How to get to Papua New Guinea from Vanuatu. Fly Vanuatu to Sydney, stay overnight, then Sydney to Brisbane, AUS to Papua New Guinea (PNG). Not easy, but to get to these small countries in the Pacific, Australia is the transfer point.
We made it to Port Moresby, PNG and were greeted by Regis from the U.S. Embassy and quickly got to the national radio station, FM 100. Evan, our host, did a fabulous interview and we played live. Then we headed to our hotel, the Grand Papua Hotel in downtown Port Moresby.
We were given these warnings:
Do not leave the hotel until we pick you up.
Do not take a taxi anywhere on your own.
Do not even walk around the block.
Warning taken. A little rest, a little workout in the gym, a little hang in the bar and ready for day 2.
We learned that PNG has 800+ tribes and 800+ languages to go with them. It has 2 seasons- wet and dry. There is a lot of poverty and many places where clean running water is not available. There are communities with nice apartments and homes, and many communities with shacks made of whatever people can find- a little wood, a little tin, a few stilts to stay dry in the rainy season. Flip flops are the shoes of choice here for folks who have shoes. Lots of bare feet everywhere. We were warned of the high crime rate and there is security everywhere- at the hotel gate, at the locked gates of shopping malls, at the Embassy and at any public places.
Our first full day, we had a lovely luncheon with the new Ambassador to PNG, Walter North, his wife Judy and Bryan Hunt, the Deputy of Mission in PNG for the Embassy. We learned a bit about the country and felt welcomed by our State Department reps! Great food, and Bryan has worked in several places, giving us some stories and tour of souvenirs from previous posts.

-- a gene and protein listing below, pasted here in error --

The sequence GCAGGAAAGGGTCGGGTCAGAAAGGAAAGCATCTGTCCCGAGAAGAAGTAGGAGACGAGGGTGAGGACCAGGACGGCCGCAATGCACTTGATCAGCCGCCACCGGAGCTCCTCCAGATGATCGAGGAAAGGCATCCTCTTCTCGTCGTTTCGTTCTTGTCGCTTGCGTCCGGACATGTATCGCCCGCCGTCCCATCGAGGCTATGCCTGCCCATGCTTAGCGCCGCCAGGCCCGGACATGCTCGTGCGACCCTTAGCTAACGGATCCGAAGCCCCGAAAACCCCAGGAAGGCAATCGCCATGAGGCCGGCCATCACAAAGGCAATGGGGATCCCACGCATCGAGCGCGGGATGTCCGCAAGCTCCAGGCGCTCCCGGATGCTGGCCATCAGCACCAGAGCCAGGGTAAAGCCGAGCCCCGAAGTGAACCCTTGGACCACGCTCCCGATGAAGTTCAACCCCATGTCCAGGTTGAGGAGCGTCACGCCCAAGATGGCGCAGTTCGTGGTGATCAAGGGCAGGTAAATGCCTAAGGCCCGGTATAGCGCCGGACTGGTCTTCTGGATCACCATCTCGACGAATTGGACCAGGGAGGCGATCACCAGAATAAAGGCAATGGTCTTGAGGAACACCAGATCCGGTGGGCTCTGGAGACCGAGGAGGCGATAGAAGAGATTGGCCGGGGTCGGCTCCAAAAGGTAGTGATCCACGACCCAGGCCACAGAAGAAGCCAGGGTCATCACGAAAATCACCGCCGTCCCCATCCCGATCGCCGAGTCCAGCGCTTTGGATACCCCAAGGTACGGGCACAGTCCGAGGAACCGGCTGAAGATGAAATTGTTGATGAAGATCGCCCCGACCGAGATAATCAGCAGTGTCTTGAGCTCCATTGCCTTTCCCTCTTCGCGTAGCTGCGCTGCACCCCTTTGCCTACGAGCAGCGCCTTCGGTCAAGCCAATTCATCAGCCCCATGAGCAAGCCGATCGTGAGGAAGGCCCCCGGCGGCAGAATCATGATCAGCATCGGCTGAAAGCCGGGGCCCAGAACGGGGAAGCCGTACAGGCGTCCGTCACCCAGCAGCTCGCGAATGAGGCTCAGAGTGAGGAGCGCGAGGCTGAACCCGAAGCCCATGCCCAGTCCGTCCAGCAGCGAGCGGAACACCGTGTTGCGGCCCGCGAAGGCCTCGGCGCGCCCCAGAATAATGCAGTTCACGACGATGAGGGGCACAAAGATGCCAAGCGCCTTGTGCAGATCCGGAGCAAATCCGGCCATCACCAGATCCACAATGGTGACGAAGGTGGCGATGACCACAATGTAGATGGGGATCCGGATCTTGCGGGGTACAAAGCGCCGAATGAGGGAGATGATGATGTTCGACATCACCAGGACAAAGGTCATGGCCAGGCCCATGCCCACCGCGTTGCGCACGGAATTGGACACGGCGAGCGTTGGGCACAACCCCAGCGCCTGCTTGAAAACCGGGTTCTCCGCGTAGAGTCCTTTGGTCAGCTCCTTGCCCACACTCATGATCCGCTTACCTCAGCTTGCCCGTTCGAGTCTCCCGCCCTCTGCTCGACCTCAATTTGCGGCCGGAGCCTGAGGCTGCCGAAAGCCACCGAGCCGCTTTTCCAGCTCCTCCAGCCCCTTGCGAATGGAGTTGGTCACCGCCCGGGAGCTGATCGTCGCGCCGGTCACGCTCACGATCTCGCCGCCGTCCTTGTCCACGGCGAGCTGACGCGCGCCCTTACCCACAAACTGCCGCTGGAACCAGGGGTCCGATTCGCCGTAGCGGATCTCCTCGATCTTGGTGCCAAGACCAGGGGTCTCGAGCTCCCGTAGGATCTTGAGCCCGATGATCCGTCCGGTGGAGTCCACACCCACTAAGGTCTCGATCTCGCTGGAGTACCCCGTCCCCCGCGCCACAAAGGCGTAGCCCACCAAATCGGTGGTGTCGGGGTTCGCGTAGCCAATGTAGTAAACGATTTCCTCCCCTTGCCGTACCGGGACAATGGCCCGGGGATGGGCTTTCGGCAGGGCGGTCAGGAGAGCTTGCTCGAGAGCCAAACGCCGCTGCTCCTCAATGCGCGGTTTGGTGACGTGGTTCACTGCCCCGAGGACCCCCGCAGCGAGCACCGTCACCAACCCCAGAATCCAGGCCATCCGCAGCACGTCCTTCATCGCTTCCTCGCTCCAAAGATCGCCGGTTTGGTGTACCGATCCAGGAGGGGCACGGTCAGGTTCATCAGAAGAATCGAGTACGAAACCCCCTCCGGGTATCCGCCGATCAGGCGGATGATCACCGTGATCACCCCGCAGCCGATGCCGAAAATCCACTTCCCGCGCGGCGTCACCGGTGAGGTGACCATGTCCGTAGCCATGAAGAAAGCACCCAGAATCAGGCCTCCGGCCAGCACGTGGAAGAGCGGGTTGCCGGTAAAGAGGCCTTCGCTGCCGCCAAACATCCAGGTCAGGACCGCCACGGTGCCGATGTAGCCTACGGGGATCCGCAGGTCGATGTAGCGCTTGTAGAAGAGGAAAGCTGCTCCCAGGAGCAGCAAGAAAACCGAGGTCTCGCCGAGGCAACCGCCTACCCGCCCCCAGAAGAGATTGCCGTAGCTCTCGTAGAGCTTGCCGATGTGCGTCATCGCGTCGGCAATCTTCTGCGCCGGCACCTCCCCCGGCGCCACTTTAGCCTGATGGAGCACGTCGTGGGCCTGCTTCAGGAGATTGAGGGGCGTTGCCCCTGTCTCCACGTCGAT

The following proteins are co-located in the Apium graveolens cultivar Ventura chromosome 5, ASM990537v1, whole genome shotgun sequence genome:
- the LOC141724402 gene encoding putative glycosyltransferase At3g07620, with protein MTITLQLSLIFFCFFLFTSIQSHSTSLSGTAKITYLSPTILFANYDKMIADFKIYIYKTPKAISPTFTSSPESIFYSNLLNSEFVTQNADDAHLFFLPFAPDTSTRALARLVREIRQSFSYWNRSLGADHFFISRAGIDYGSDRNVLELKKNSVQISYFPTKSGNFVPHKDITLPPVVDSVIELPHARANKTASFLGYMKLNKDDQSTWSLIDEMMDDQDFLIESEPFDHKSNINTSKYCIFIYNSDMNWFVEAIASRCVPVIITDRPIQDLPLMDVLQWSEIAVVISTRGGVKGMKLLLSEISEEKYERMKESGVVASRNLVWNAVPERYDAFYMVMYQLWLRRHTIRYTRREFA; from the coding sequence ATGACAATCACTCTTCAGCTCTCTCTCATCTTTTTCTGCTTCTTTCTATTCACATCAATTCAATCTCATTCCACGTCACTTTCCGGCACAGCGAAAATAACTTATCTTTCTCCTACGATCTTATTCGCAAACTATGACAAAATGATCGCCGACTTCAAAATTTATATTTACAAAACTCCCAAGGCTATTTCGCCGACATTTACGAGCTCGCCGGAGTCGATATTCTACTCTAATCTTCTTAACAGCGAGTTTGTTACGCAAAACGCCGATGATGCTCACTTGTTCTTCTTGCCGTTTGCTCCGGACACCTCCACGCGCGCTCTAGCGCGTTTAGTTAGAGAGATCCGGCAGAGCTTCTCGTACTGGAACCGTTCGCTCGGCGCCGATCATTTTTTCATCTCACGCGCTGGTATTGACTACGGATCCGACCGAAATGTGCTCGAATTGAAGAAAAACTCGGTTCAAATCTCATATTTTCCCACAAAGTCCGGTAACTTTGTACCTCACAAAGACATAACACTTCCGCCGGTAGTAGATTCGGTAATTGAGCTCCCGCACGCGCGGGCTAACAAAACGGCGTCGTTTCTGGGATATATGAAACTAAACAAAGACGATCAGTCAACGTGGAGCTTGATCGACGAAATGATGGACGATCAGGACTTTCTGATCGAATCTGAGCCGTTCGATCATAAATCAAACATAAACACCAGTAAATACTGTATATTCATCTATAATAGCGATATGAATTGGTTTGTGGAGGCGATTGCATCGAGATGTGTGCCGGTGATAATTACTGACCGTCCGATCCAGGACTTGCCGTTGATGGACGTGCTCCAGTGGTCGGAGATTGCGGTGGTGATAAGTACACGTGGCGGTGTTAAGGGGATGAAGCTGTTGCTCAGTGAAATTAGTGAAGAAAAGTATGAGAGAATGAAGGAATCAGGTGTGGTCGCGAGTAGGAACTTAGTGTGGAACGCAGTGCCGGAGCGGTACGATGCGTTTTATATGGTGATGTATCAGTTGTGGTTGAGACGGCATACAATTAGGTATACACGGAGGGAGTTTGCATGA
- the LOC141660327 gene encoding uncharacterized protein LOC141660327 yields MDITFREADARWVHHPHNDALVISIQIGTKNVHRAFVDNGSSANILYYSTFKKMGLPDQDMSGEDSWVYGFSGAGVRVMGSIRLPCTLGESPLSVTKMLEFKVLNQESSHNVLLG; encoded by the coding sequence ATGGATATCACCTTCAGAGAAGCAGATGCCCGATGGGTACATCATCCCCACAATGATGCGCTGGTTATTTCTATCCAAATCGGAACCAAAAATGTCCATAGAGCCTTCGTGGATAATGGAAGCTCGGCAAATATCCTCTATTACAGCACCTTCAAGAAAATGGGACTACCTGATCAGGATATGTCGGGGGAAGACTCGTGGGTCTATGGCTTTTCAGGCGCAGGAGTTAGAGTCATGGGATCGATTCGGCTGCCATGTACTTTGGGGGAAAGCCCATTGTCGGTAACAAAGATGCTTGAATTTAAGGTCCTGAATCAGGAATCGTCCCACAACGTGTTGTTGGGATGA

On the 15th floor lounge of our hotel, we made fast friends with some amazing folks who work for various non-governmental organizations (NGO) and for various governments’ organizations who do good works there. The 5:30-6:30 happy hour serves as social and connect time for a fluid group of people who are interesting, entertaining and passionate about their work. They call it the therapy hour!
On Friday, January 25th, we went to the National Museum and conducted an intimate workshop with 2 local bands. One was an R&B band with sax, keys, electric guitar and bass and the other a traditional string band (with exquisite vocals) from Vabukori Vaillage. They played with 2 guitars, local style ukulele and percussion. The lead guitar player played upside down and left handed. We demonstrated what we do, but the best part was hearing the Vabukori band and jamming with everyone on “Blues Stay Away from Me” and the Hawaiian song, “Pearly Shells”.
Saturday, we headed to the Buk bilong Pikinini Libray (the word Pikinini is a local affectionate word for children, and in PNG is a positive term). We loved this little one room education center and the librarians who work so hard there. Port Moresby has 9 of these little libraries, and we did the first family concert they have ever had. Around 300 people sat under the tent, in and outside the gates. They sang along, clapped along, played AIR GUITAR with us and felt like a hometown crowd!
We have decided to ADOPT this little library system. We want to collect children’s books & music to send to them. The librarians double as early childhood teachers, getting children ready for school as our pre-school and kindergarten teachers would.
Watch this short video tour and meet the librarians: )
We hope you’ll join us in supporting this little library system. Few of these children have books at home, but the library is trying to help them with their pre-literacy skills and early literacy skills. You can connect with them directly at: